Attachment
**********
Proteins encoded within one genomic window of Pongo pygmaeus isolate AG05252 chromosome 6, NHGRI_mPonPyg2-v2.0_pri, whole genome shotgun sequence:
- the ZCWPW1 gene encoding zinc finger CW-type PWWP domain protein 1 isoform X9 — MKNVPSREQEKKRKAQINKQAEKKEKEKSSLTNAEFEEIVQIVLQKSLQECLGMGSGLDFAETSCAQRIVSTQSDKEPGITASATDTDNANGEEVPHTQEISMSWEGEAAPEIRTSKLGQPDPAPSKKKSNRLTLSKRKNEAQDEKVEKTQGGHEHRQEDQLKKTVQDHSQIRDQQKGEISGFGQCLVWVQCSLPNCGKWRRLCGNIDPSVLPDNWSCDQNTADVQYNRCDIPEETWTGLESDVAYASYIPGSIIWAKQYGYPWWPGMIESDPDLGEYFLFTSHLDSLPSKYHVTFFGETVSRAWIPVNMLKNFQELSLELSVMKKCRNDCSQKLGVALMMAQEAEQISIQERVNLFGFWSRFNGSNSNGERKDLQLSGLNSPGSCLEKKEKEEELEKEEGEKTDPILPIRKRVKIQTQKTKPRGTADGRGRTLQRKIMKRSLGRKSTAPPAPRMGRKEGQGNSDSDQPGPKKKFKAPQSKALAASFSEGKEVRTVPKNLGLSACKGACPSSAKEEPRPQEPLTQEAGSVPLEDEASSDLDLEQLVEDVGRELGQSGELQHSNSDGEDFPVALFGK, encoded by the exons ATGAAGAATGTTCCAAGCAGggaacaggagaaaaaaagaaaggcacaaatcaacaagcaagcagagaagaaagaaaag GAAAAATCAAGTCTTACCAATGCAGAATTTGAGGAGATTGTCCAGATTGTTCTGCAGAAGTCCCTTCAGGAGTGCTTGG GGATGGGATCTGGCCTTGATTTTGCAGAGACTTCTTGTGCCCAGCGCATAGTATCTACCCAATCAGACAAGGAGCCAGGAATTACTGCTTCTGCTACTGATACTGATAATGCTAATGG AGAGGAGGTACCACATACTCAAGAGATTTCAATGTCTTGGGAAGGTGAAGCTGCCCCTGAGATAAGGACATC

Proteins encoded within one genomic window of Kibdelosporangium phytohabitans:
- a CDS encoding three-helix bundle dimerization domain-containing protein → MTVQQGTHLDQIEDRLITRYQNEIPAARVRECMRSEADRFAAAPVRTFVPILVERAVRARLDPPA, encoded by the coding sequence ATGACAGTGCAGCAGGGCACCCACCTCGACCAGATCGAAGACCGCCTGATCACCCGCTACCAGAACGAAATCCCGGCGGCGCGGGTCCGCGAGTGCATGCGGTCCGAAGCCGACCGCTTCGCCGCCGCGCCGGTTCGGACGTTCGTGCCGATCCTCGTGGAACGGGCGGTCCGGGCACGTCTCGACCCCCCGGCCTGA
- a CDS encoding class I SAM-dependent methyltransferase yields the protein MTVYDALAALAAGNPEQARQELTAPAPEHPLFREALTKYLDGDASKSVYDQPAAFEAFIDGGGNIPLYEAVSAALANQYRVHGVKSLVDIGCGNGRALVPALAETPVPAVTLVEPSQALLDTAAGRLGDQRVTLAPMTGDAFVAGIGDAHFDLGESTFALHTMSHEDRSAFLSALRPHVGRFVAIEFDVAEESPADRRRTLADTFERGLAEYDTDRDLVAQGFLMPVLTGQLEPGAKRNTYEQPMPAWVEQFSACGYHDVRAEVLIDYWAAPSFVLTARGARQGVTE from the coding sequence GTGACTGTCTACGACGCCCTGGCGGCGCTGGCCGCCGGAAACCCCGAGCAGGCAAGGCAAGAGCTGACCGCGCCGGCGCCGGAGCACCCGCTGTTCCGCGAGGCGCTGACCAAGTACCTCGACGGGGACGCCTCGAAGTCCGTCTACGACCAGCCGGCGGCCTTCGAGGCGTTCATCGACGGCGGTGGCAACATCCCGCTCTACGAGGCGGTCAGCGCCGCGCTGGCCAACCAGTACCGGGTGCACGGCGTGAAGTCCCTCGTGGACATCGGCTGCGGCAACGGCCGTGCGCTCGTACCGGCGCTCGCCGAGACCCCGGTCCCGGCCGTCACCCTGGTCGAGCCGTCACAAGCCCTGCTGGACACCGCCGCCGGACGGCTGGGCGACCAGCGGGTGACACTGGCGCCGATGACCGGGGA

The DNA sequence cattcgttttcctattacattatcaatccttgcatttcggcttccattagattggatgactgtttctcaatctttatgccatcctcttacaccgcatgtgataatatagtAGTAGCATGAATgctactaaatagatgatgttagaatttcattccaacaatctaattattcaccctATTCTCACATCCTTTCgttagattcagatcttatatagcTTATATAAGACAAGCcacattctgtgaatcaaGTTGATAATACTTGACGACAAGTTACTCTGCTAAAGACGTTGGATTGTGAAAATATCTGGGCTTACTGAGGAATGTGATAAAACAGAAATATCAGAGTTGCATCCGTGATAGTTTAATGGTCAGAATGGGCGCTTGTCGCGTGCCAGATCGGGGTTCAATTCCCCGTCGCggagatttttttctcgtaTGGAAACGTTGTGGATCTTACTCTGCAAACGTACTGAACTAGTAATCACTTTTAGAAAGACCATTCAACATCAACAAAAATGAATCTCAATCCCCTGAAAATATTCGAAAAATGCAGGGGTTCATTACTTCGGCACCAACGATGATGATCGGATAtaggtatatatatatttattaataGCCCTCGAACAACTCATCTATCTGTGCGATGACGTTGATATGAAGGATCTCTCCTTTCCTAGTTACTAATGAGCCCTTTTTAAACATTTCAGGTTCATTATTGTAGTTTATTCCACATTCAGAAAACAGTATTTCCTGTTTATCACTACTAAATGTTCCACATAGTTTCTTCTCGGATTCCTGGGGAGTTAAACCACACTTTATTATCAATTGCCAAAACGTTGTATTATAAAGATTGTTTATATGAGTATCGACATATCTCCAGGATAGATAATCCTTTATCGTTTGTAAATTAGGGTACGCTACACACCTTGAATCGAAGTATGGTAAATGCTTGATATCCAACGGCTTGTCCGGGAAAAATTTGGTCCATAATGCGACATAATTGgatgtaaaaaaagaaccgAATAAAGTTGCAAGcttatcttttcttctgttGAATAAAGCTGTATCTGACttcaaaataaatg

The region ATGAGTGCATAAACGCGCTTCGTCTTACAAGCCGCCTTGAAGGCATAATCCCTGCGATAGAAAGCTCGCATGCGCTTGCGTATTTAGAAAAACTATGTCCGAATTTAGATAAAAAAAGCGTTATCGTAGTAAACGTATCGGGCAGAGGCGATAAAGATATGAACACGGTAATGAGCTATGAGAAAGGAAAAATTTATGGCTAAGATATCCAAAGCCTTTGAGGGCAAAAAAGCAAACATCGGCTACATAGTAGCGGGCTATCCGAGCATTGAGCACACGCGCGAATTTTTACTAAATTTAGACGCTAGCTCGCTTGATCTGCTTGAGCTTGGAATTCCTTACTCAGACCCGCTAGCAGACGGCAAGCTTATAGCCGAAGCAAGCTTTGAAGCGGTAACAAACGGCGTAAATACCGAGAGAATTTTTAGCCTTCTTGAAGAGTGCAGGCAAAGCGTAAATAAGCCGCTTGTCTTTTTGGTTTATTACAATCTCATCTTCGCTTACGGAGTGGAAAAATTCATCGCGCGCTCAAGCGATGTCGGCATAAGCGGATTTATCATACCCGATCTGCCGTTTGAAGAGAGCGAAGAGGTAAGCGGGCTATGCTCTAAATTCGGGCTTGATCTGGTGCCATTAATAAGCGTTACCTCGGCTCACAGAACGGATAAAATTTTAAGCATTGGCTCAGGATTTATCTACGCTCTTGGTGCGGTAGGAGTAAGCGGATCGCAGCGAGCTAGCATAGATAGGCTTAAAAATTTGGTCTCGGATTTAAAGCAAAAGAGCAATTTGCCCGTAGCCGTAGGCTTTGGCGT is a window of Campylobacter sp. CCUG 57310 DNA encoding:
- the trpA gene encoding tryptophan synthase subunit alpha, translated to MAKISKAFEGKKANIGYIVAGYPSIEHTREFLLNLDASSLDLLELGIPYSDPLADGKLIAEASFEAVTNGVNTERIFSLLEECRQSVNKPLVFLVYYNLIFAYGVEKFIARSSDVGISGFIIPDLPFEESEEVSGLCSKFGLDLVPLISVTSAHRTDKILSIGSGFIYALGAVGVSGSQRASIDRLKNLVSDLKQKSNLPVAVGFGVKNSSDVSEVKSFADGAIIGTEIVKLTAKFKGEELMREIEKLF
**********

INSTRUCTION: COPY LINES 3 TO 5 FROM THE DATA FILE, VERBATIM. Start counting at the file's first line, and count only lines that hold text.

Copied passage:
Proteins encoded within one genomic window of Kibdelosporangium phytohabitans:
- a CDS encoding three-helix bundle dimerization domain-containing protein → MTVQQGTHLDQIEDRLITRYQNEIPAARVRECMRSEADRFAAAPVRTFVPILVERAVRARLDPPA, encoded by the coding sequence ATGACAGTGCAGCAGGGCACCCACCTCGACCAGATCGAAGACCGCCTGATCACCCGCTACCAGAACGAAATCCCGGCGGCGCGGGTCCGCGAGTGCATGCGGTCCGAAGCCGACCGCTTCGCCGCCGCGCCGGTTCGGACGTTCGTGCCGATCCTCGTGGAACGGGCGGTCCGGGCACGTCTCGACCCCCCGGCCTGA
- a CDS encoding class I SAM-dependent methyltransferase yields the protein MTVYDALAALAAGNPEQARQELTAPAPEHPLFREALTKYLDGDASKSVYDQPAAFEAFIDGGGNIPLYEAVSAALANQYRVHGVKSLVDIGCGNGRALVPALAETPVPAVTLVEPSQALLDTAAGRLGDQRVTLAPMTGDAFVAGIGDAHFDLGESTFALHTMSHEDRSAFLSALRPHVGRFVAIEFDVAEESPADRRRTLADTFERGLAEYDTDRDLVAQGFLMPVLTGQLEPGAKRNTYEQPMPAWVEQFSACGYHDVRAEVLIDYWAAPSFVLTARGARQGVTE from the coding sequence GTGACTGTCTACGACGCCCTGGCGGCGCTGGCCGCCGGAAACCCCGAGCAGGCAAGGCAAGAGCTGACCGCGCCGGCGCCGGAGCACCCGCTGTTCCGCGAGGCGCTGACCAAGTACCTCGACGGGGACGCCTCGAAGTCCGTCTACGACCAGCCGGCGGCCTTCGAGGCGTTCATCGACGGCGGTGGCAACATCCCGCTCTACGAGGCGGTCAGCGCCGCGCTGGCCAACCAGTACCGGGTGCACGGCGTGAAGTCCCTCGTGGACATCGGCTGCGGCAACGGCCGTGCGCTCGTACCGGCGCTCGCCGAGACCCCGGTCCCGGCCGTCACCCTGGTCGAGCCGTCACAAGCCCTGCTGGACACCGCCGCCGGACGGCTGGGCGACCAGCGGGTGACACTGGCGCCGATGACCGGGGA